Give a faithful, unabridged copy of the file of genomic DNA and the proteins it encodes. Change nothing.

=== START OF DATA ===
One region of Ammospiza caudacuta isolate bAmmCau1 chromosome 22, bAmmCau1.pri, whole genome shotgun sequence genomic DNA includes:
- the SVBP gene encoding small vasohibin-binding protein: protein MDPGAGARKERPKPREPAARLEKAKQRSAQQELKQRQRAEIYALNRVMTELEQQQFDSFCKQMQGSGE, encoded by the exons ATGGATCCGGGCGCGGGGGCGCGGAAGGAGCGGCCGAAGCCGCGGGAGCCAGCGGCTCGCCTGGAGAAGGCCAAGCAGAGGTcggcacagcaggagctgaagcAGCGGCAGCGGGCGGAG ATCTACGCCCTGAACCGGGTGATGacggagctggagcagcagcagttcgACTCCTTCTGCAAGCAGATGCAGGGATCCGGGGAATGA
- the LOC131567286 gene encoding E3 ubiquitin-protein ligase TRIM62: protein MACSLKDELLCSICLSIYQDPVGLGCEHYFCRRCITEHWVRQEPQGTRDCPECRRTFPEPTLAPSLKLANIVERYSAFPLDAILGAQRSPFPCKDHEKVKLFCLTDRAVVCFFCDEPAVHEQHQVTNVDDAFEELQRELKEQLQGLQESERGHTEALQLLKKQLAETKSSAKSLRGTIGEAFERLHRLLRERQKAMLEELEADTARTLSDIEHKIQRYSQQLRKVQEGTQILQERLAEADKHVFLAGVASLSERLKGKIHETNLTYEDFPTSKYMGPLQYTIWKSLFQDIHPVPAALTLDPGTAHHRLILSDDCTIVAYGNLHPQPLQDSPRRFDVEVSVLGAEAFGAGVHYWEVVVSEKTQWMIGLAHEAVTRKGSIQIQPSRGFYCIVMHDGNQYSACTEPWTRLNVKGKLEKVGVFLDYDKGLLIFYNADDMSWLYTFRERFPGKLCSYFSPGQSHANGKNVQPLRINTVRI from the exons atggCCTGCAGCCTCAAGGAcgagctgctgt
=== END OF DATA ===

One region of Ammospiza caudacuta isolate bAmmCau1 chromosome 22, bAmmCau1.pri, whole genome shotgun sequence genomic DNA includes:
- the SVBP gene encoding small vasohibin-binding protein: protein MDPGAGARKERPKPREPAARLEKAKQRSAQQELKQRQRAEIYALNRVMTELEQQQFDSFCKQMQGSGE, encoded by the exons ATGGATCCGGGCGCGGGGGCGCGGAAGGAGCGGCCGAAGCCGCGGGAGCCAGCGGCTCGCCTGGAGAAGGCCAAGCAGAGGTcggcacagcaggagctgaagcAGCGGCAGCGGGCGGAG ATCTACGCCCTGAACCGGGTGATGacggagctggagcagcagcagttcgACTCCTTCTGCAAGCAGATGCAGGGATCCGGGGAATGA
- the LOC131567286 gene encoding E3 ubiquitin-protein ligase TRIM62: protein MACSLKDELLCSICLSIYQDPVGLGCEHYFCRRCITEHWVRQEPQGTRDCPECRRTFPEPTLAPSLKLANIVERYSAFPLDAILGAQRSPFPCKDHEKVKLFCLTDRAVVCFFCDEPAVHEQHQVTNVDDAFEELQRELKEQLQGLQESERGHTEALQLLKKQLAETKSSAKSLRGTIGEAFERLHRLLRERQKAMLEELEADTARTLSDIEHKIQRYSQQLRKVQEGTQILQERLAEADKHVFLAGVASLSERLKGKIHETNLTYEDFPTSKYMGPLQYTIWKSLFQDIHPVPAALTLDPGTAHHRLILSDDCTIVAYGNLHPQPLQDSPRRFDVEVSVLGAEAFGAGVHYWEVVVSEKTQWMIGLAHEAVTRKGSIQIQPSRGFYCIVMHDGNQYSACTEPWTRLNVKGKLEKVGVFLDYDKGLLIFYNADDMSWLYTFRERFPGKLCSYFSPGQSHANGKNVQPLRINTVRI from the exons atggCCTGCAGCCTCAAGGAcgagctgctgt